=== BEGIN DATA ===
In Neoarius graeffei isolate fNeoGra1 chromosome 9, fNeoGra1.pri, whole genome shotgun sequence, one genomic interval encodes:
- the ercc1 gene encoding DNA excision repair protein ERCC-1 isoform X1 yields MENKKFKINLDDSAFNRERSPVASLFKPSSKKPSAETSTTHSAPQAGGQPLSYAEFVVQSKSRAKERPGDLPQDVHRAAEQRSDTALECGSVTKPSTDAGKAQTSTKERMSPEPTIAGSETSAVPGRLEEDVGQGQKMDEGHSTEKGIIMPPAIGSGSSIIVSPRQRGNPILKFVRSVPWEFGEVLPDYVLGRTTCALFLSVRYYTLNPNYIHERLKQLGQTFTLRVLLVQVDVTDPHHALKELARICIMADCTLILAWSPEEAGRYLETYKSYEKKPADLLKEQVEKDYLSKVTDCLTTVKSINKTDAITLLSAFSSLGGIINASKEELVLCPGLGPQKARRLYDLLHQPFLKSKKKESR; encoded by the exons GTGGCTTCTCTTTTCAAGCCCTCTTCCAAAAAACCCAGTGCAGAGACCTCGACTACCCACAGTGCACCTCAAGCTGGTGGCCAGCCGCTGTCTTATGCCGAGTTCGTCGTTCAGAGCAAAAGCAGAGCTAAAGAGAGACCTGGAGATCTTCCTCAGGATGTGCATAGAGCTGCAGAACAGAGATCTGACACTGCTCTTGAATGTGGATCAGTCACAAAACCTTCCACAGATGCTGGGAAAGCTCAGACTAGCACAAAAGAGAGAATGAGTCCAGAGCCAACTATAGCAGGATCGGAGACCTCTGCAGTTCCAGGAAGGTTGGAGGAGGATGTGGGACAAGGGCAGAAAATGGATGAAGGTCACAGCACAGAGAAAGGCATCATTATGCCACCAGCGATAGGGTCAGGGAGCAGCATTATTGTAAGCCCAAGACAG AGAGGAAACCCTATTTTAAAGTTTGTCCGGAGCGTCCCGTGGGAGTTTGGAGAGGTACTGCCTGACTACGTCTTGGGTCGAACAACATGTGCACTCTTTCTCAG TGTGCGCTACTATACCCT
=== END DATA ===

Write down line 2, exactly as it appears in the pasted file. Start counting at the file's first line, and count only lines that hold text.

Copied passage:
- the ercc1 gene encoding DNA excision repair protein ERCC-1 isoform X1 yields MENKKFKINLDDSAFNRERSPVASLFKPSSKKPSAETSTTHSAPQAGGQPLSYAEFVVQSKSRAKERPGDLPQDVHRAAEQRSDTALECGSVTKPSTDAGKAQTSTKERMSPEPTIAGSETSAVPGRLEEDVGQGQKMDEGHSTEKGIIMPPAIGSGSSIIVSPRQRGNPILKFVRSVPWEFGEVLPDYVLGRTTCALFLSVRYYTLNPNYIHERLKQLGQTFTLRVLLVQVDVTDPHHALKELARICIMADCTLILAWSPEEAGRYLETYKSYEKKPADLLKEQVEKDYLSKVTDCLTTVKSINKTDAITLLSAFSSLGGIINASKEELVLCPGLGPQKARRLYDLLHQPFLKSKKKESR; encoded by the exons GTGGCTTCTCTTTTCAAGCCCTCTTCCAAAAAACCCAGTGCAGAGACCTCGACTACCCACAGTGCACCTCAAGCTGGTGGCCAGCCGCTGTCTTATGCCGAGTTCGTCGTTCAGAGCAAAAGCAGAGCTAAAGAGAGACCTGGAGATCTTCCTCAGGATGTGCATAGAGCTGCAGAACAGAGATCTGACACTGCTCTTGAATGTGGATCAGTCACAAAACCTTCCACAGATGCTGGGAAAGCTCAGACTAGCACAAAAGAGAGAATGAGTCCAGAGCCAACTATAGCAGGATCGGAGACCTCTGCAGTTCCAGGAAGGTTGGAGGAGGATGTGGGACAAGGGCAGAAAATGGATGAAGGTCACAGCACAGAGAAAGGCATCATTATGCCACCAGCGATAGGGTCAGGGAGCAGCATTATTGTAAGCCCAAGACAG AGAGGAAACCCTATTTTAAAGTTTGTCCGGAGCGTCCCGTGGGAGTTTGGAGAGGTACTGCCTGACTACGTCTTGGGTCGAACAACATGTGCACTCTTTCTCAG TGTGCGCTACTATACCCT